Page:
When the Essential PH-1 came out (check our full review) it held high hopes for many. Considering it was the brainchild of Android creator Andy Rubin, it made sense that it created a stir. But the Essential PH-1 didn’t pan out exactly as many had hoped. Camera problems were probably its biggest downfall, considering the $699USD asking price. To its credit, the company has updated the phone and the camera several times to make improvements but it’s still not on par with other major flagships.
Fast forward a few months and the company suddenly dropped the price to $499USD ($435USD on Amazon now). It was then that the Essential PH-1 looked like a much better deal. I personally picked one up on the used market for $350USD and frankly, at that price, I love the phone. There’s no question the build quality is one of the best on the market, though the camera still does not perform as well as I’d like. Now, that we have some history out of the way, let’s talk Oreo.
Seeing as Essential is headed up by Android creator Andy Rubin, many were hopeful that the Essential phone would be regularly updated to the latest version of Android. Essential users have been waiting for Android 8.0 Oreo now for some time. The company has had it in beta and has been testing it for weeks now. Last night, on Twitter, the company informed users that they will be skipping Android Oreo 8.0 and testing Oreo 8.1. Essential cited “stability” issues with 8.0 on the PH-1 and have elected to wait a few more weeks to push 8.1.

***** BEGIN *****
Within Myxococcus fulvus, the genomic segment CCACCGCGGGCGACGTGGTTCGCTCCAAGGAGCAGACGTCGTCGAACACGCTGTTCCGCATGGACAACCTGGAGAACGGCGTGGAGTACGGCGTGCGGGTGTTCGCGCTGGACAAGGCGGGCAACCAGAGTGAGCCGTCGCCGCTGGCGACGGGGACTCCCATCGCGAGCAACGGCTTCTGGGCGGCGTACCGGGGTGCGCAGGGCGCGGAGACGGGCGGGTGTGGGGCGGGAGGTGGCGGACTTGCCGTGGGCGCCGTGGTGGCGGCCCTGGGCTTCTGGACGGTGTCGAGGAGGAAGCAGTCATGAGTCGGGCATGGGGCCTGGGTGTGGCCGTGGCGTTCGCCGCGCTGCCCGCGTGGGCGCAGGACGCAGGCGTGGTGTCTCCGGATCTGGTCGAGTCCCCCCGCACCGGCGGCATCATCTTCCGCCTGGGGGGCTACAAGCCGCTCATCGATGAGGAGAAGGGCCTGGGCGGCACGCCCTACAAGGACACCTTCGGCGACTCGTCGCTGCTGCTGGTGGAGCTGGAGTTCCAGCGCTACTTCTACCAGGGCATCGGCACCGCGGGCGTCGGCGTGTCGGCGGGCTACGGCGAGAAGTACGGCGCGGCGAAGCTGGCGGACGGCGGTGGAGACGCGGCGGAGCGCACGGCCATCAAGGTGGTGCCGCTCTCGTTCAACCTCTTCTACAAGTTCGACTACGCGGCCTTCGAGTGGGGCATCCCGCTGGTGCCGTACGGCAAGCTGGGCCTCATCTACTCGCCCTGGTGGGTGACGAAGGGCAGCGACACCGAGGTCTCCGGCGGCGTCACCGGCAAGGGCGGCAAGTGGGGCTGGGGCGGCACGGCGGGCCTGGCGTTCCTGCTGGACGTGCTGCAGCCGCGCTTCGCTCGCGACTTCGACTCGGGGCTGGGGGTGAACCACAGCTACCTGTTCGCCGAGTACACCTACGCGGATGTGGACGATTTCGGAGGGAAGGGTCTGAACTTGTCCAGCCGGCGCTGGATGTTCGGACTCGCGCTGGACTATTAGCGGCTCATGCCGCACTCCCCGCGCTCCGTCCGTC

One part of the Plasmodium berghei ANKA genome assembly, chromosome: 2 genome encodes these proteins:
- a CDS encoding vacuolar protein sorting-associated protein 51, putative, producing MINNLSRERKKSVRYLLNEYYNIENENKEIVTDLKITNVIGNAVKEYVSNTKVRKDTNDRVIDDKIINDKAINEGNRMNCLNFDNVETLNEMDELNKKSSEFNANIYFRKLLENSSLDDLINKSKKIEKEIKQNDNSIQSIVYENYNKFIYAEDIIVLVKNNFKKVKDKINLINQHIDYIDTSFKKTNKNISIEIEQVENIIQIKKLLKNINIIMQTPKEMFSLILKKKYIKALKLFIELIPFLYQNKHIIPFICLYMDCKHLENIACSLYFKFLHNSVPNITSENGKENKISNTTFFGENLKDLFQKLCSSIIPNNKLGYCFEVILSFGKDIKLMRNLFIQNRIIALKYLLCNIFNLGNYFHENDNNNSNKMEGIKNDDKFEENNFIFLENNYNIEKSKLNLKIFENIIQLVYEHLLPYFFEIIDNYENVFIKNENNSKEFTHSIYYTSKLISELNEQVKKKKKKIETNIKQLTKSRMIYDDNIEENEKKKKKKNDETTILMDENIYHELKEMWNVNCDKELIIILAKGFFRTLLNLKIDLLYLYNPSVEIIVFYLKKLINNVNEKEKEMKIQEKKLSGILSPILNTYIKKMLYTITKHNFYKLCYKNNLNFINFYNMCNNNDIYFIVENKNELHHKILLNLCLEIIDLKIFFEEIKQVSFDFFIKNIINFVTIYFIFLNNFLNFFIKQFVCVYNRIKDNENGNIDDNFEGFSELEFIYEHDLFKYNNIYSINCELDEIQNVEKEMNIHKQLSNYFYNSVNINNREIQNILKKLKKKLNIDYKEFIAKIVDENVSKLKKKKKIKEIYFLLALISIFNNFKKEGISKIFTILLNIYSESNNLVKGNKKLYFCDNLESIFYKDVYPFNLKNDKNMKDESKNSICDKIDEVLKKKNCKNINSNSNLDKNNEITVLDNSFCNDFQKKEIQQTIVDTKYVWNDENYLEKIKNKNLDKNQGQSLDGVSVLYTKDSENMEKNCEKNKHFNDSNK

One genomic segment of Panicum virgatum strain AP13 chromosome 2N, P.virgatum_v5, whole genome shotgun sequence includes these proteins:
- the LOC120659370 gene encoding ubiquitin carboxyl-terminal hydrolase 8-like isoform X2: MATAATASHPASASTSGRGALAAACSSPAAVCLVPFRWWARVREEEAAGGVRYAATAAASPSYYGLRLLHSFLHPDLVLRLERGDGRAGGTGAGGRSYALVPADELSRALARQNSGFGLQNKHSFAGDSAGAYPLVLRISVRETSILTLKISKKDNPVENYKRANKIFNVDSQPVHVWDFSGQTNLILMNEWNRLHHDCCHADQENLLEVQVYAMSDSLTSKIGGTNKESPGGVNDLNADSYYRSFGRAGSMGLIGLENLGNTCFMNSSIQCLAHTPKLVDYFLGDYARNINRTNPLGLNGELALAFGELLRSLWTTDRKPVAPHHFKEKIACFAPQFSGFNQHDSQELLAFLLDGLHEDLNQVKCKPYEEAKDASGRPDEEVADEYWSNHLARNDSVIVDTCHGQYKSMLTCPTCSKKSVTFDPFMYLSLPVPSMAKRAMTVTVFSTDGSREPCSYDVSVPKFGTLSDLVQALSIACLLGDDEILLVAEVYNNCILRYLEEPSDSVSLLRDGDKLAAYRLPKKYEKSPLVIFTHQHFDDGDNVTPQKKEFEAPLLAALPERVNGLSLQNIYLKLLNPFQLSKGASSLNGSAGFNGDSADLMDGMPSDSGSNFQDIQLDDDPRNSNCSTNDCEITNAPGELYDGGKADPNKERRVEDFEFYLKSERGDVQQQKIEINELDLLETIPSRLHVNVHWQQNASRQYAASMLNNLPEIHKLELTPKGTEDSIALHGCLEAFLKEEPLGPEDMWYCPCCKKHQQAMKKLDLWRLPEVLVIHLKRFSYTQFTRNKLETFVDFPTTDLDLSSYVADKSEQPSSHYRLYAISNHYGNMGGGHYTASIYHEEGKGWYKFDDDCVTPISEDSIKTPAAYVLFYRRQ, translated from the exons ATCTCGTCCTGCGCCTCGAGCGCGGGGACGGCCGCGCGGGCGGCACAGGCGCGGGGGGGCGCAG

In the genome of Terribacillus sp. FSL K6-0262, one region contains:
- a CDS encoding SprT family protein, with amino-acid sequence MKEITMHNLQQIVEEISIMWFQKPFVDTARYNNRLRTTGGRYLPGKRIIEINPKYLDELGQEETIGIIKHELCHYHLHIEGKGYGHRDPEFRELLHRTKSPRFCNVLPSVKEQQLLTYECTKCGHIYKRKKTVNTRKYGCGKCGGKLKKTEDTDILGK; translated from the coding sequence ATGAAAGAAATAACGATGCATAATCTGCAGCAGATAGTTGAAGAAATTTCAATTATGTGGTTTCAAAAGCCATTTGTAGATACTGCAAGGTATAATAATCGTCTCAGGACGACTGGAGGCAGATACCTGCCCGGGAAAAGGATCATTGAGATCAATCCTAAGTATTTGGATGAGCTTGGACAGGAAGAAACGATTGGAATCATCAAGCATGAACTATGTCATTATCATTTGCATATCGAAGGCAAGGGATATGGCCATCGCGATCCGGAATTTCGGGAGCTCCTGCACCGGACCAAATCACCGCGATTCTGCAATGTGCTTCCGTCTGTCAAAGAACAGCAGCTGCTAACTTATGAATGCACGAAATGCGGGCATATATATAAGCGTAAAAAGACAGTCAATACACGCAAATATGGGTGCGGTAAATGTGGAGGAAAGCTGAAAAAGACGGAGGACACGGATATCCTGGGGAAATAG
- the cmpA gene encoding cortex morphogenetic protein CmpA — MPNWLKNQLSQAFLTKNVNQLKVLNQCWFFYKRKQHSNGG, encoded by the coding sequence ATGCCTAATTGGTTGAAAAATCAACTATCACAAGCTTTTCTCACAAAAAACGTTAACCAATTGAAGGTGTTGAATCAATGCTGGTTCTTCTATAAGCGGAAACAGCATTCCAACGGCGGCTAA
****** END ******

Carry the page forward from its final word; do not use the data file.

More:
An update on the public release of Oreo: pic.twitter.com/fPJRtX7kvY
— Essential (@essential) January 30, 2018
This announcement doesn’t sit well with everyone but it is understandable what Essential is doing. While I personally would have loved to have Oreo 8.0 on my PH-1 yesterday, I would rather the software be stable. Essential is pushing a beta version of Android Oreo 8.1 for those who want to try it out and give feedback. Just check out their Beta Builds page for more information. In the meantime, I guess we’ll all have to wait a bit longer.
Last Updated on January 31, 2018.